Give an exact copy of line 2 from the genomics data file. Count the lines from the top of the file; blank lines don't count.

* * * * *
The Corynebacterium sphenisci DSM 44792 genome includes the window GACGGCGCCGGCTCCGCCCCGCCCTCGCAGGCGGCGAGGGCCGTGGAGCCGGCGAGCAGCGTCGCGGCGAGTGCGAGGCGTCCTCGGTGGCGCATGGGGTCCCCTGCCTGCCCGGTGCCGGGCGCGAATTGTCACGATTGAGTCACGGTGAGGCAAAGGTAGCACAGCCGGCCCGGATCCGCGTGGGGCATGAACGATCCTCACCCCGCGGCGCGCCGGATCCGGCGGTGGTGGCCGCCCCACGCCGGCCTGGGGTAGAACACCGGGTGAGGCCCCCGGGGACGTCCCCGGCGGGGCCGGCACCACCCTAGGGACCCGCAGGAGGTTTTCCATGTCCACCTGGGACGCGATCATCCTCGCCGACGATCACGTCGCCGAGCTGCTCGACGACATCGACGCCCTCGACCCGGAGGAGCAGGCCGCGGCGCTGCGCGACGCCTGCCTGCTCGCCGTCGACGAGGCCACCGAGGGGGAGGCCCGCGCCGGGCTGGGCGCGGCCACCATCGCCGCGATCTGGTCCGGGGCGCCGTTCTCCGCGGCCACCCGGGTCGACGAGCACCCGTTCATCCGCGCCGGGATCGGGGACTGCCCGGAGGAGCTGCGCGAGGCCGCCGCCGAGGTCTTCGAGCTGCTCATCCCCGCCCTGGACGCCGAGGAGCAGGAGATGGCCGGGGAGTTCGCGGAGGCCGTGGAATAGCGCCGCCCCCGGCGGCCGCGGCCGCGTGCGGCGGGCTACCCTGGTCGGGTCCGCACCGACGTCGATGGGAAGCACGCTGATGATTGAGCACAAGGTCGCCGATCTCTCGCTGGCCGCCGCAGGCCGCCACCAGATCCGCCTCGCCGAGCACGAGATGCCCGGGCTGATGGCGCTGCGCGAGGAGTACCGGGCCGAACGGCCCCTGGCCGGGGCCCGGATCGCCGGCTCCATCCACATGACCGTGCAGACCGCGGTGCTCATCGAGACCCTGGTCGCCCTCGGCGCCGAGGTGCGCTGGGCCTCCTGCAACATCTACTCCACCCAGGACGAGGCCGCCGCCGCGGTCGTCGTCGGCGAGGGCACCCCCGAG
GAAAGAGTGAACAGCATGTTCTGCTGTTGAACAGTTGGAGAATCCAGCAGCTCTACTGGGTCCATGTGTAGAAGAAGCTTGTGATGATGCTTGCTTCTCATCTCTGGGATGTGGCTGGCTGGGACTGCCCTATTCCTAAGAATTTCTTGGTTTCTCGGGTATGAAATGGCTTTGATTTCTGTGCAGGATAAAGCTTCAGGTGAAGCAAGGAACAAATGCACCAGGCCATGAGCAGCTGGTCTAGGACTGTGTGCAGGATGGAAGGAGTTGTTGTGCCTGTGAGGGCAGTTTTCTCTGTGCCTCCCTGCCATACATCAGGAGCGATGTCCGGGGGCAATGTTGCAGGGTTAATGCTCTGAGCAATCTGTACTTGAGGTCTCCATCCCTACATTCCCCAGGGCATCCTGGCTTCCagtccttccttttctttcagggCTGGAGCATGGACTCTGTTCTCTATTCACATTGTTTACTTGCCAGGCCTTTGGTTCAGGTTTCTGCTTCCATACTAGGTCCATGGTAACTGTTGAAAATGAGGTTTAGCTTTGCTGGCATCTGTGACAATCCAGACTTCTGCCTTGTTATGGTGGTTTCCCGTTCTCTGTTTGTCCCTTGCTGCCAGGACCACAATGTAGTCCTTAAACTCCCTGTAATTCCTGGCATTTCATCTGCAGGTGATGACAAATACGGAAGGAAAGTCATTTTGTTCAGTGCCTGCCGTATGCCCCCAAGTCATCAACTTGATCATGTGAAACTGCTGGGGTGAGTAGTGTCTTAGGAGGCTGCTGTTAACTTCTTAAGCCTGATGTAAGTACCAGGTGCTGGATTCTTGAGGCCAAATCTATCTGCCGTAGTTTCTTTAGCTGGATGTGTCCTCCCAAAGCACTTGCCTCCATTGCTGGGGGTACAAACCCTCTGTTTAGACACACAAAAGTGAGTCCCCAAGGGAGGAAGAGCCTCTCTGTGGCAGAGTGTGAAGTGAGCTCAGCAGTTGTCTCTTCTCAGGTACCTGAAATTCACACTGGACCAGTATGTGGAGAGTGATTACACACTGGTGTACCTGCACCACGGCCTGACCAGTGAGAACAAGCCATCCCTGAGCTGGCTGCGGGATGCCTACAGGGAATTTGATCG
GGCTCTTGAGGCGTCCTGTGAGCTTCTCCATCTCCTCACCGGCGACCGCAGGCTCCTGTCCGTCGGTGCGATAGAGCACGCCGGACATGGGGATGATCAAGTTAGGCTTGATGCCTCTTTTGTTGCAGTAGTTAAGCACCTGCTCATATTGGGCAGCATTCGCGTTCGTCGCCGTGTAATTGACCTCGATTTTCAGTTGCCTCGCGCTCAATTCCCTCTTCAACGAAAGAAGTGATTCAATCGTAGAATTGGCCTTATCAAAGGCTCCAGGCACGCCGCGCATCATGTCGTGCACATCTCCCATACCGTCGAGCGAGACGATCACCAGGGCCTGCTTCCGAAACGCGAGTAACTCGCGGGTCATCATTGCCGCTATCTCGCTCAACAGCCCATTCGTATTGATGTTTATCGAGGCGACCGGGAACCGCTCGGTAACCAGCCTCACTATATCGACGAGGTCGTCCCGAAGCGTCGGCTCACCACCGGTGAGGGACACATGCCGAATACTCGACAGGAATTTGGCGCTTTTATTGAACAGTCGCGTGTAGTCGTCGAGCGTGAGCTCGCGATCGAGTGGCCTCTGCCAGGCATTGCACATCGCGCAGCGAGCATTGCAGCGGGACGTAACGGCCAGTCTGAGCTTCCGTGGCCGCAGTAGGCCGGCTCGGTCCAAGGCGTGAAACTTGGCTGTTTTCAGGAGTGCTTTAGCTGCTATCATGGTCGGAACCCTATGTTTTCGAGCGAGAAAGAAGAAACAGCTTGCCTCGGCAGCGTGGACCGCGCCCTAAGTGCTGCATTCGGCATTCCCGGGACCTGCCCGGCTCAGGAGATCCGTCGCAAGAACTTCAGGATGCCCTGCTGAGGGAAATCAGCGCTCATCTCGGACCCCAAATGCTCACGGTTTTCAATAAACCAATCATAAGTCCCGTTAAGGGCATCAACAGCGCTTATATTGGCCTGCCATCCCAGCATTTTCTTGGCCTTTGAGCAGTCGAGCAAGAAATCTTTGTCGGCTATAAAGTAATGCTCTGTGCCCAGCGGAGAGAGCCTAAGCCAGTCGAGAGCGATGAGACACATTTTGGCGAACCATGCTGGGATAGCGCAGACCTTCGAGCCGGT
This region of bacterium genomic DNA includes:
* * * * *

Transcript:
GAAAGAGTGAACAGCATGTTCTGCTGTTGAACAGTTGGAGAATCCAGCAGCTCTACTGGGTCCATGTGTAGAAGAAGCTTGTGATGATGCTTGCTTCTCATCTCTGGGATGTGGCTGGCTGGGACTGCCCTATTCCTAAGAATTTCTTGGTTTCTCGGGTATGAAATGGCTTTGATTTCTGTGCAGGATAAAGCTTCAGGTGAAGCAAGGAACAAATGCACCAGGCCATGAGCAGCTGGTCTAGGACTGTGTGCAGGATGGAAGGAGTTGTTGTGCCTGTGAGGGCAGTTTTCTCTGTGCCTCCCTGCCATACATCAGGAGCGATGTCCGGGGGCAATGTTGCAGGGTTAATGCTCTGAGCAATCTGTACTTGAGGTCTCCATCCCTACATTCCCCAGGGCATCCTGGCTTCCagtccttccttttctttcagggCTGGAGCATGGACTCTGTTCTCTATTCACATTGTTTACTTGCCAGGCCTTTGGTTCAGGTTTCTGCTTCCATACTAGGTCCATGGTAACTGTTGAAAATGAGGTTTAGCTTTGCTGGCATCTGTGACAATCCAGACTTCTGCCTTGTTATGGTGGTTTCCCGTTCTCTGTTTGTCCCTTGCTGCCAGGACCACAATGTAGTCCTTAAACTCCCTGTAATTCCTGGCATTTCATCTGCAGGTGATGACAAATACGGAAGGAAAGTCATTTTGTTCAGTGCCTGCCGTATGCCCCCAAGTCATCAACTTGATCATGTGAAACTGCTGGGGTGAGTAGTGTCTTAGGAGGCTGCTGTTAACTTCTTAAGCCTGATGTAAGTACCAGGTGCTGGATTCTTGAGGCCAAATCTATCTGCCGTAGTTTCTTTAGCTGGATGTGTCCTCCCAAAGCACTTGCCTCCATTGCTGGGGGTACAAACCCTCTGTTTAGACACACAAAAGTGAGTCCCCAAGGGAGGAAGAGCCTCTCTGTGGCAGAGTGTGAAGTGAGCTCAGCAGTTGTCTCTTCTCAGGTACCTGAAATTCACACTGGACCAGTATGTGGAGAGTGATTACACACTGGTGTACCTGCACCACGGCCTGACCAGTGAGAACAAGCCATCCCTGAGCTGGCTGCGGGATGCCTACAGGGAATTTGATCG